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© Valérie Choumet
Mosquitoes were orally infected with the chikungunya virus. Midguts were dissected at day 5 post-infection, fixed and permeabilised. Virus is shown in red (anti-E2 protein, cyanine 3), the actin network in green (phalloidin 548) and nuclei in blue (DAPI).
Publication : Molecular and biochemical parasitology

Evidence for distinct prototype sequences within the Plasmodium falciparum Pf60 multigene family

Scientific Fields
Diseases
Organisms
Applications
Technique

Published in Molecular and biochemical parasitology - 01 Jul 1997

Bonnefoy S, Bischoff E, Guillotte M, Mercereau-Puijalon O

Link to Pubmed [PMID] – 9233669

Mol. Biochem. Parasitol. 1997 Jul;87(1):1-11

Using oligonucleotides derived from Pf60.1, a member of the Plasmodium falciparum Pf60 multigene family, numerous fragments were amplified from genomic and cDNA from the 3D7 P. falciparum clone. DNA sequencing showed that the various fragments presented considerable diversity, indicating that the 3D7 repertoire contains at least 20 distinct versions of the region analysed. The various sequences aligned with either of two prototype sequences. Characteristic of the A-type was the presence of a 21 bp motif, present in variable copy number, as well as a sequence homologous to the Babesia sp. RAP-1 consensus. The B prototype sequence did not present such features and substantially differed from the A-type, due to accumulation of point mutations and numerous triplet deletions. Consistent with the marked differences between both sub-families, individual members from each sub-family did not cross-hybridise, produced distinct multiple band patterns on Southern blots and distinct chromosome profiles. Numerous hybrid sequences were observed. Interestingly, most var genes and var-related unspliced cDNAs described so far are of A/B hybrid type. These data suggest that the family has evolved by successive amplifications from two ancestral copies, with accumulation of mutations, as well as recombination and/or gene conversion events.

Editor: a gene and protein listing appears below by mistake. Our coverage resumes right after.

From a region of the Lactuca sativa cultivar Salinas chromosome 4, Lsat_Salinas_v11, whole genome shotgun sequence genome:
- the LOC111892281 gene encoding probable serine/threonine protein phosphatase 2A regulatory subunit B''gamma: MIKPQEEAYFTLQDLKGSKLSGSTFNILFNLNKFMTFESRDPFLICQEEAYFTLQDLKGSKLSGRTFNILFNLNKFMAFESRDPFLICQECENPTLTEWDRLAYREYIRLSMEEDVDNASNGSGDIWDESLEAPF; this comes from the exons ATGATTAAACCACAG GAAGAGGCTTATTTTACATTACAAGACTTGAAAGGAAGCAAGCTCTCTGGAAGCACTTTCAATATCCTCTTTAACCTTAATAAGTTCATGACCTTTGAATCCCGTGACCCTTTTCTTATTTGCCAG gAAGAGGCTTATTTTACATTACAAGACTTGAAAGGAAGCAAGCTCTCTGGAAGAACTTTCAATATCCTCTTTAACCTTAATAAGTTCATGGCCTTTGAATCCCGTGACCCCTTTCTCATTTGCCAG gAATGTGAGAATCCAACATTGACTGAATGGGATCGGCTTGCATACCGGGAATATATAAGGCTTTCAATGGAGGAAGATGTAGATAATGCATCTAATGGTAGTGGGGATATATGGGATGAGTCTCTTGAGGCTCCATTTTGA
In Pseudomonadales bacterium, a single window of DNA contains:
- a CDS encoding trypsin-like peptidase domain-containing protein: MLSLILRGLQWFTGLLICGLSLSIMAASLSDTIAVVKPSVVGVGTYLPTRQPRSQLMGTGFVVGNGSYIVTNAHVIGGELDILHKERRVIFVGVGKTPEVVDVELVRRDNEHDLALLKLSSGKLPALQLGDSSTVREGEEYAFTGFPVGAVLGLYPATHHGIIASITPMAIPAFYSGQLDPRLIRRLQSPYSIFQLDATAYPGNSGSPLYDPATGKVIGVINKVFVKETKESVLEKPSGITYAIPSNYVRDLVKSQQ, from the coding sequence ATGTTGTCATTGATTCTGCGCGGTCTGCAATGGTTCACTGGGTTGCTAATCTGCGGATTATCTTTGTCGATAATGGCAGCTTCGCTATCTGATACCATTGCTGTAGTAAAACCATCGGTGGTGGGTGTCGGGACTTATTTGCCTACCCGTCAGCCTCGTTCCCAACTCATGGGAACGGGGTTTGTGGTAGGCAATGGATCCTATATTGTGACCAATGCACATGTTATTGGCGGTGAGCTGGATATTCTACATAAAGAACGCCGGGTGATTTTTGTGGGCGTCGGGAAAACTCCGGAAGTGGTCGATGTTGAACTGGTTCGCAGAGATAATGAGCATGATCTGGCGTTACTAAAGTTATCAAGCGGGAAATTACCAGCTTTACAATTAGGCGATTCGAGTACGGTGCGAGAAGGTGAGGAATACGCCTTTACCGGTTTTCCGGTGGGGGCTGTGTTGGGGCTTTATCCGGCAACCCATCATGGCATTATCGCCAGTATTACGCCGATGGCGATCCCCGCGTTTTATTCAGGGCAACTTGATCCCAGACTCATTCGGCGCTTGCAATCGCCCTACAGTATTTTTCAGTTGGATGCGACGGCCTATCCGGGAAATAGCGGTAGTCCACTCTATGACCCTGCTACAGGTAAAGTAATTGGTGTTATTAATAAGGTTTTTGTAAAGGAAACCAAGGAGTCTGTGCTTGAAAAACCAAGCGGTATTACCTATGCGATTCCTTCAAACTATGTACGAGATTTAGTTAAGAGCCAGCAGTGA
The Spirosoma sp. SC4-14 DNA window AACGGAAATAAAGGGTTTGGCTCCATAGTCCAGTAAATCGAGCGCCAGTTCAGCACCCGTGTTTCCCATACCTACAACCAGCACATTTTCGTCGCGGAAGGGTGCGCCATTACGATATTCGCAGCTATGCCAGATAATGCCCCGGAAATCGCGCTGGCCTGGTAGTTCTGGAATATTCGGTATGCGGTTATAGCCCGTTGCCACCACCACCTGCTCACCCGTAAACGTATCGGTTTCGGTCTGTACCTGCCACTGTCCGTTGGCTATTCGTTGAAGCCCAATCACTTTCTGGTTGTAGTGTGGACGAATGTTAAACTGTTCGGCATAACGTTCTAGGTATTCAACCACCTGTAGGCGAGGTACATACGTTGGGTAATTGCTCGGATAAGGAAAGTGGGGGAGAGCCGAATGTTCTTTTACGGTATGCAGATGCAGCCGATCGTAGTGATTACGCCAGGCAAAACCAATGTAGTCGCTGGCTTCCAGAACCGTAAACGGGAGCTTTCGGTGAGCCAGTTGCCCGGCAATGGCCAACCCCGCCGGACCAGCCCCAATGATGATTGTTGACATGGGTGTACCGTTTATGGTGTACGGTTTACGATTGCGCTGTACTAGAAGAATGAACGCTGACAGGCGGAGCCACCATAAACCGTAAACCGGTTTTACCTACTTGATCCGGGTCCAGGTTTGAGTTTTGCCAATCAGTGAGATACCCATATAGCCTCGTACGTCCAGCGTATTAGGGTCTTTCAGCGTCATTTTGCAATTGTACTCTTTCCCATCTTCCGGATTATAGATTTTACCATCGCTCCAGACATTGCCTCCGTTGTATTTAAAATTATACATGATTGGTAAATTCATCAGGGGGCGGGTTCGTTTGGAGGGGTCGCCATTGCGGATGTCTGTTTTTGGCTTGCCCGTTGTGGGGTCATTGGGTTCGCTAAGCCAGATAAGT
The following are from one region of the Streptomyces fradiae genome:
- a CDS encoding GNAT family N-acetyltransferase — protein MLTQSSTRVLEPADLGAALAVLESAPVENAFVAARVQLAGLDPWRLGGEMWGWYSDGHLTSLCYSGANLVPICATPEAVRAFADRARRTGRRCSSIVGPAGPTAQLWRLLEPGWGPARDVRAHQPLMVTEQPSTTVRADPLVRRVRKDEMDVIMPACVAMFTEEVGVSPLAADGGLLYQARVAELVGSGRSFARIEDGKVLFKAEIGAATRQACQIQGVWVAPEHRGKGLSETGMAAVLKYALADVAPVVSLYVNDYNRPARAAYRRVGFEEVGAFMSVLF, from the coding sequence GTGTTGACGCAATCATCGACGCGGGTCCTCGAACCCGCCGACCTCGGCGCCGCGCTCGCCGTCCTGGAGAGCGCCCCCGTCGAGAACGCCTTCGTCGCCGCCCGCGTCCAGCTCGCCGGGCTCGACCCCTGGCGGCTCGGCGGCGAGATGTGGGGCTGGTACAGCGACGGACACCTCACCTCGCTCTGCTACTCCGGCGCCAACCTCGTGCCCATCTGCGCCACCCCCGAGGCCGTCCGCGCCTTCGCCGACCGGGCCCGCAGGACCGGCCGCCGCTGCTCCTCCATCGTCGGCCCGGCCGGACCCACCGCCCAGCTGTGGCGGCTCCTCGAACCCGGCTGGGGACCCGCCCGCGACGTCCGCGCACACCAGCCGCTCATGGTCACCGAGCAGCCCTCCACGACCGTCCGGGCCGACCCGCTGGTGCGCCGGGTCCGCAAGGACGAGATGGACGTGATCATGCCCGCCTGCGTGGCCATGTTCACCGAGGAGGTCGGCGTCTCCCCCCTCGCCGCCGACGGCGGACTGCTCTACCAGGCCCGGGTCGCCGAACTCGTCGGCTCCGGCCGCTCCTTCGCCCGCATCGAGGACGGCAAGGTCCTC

http://www.ncbi.nlm.nih.gov/pubmed/9233669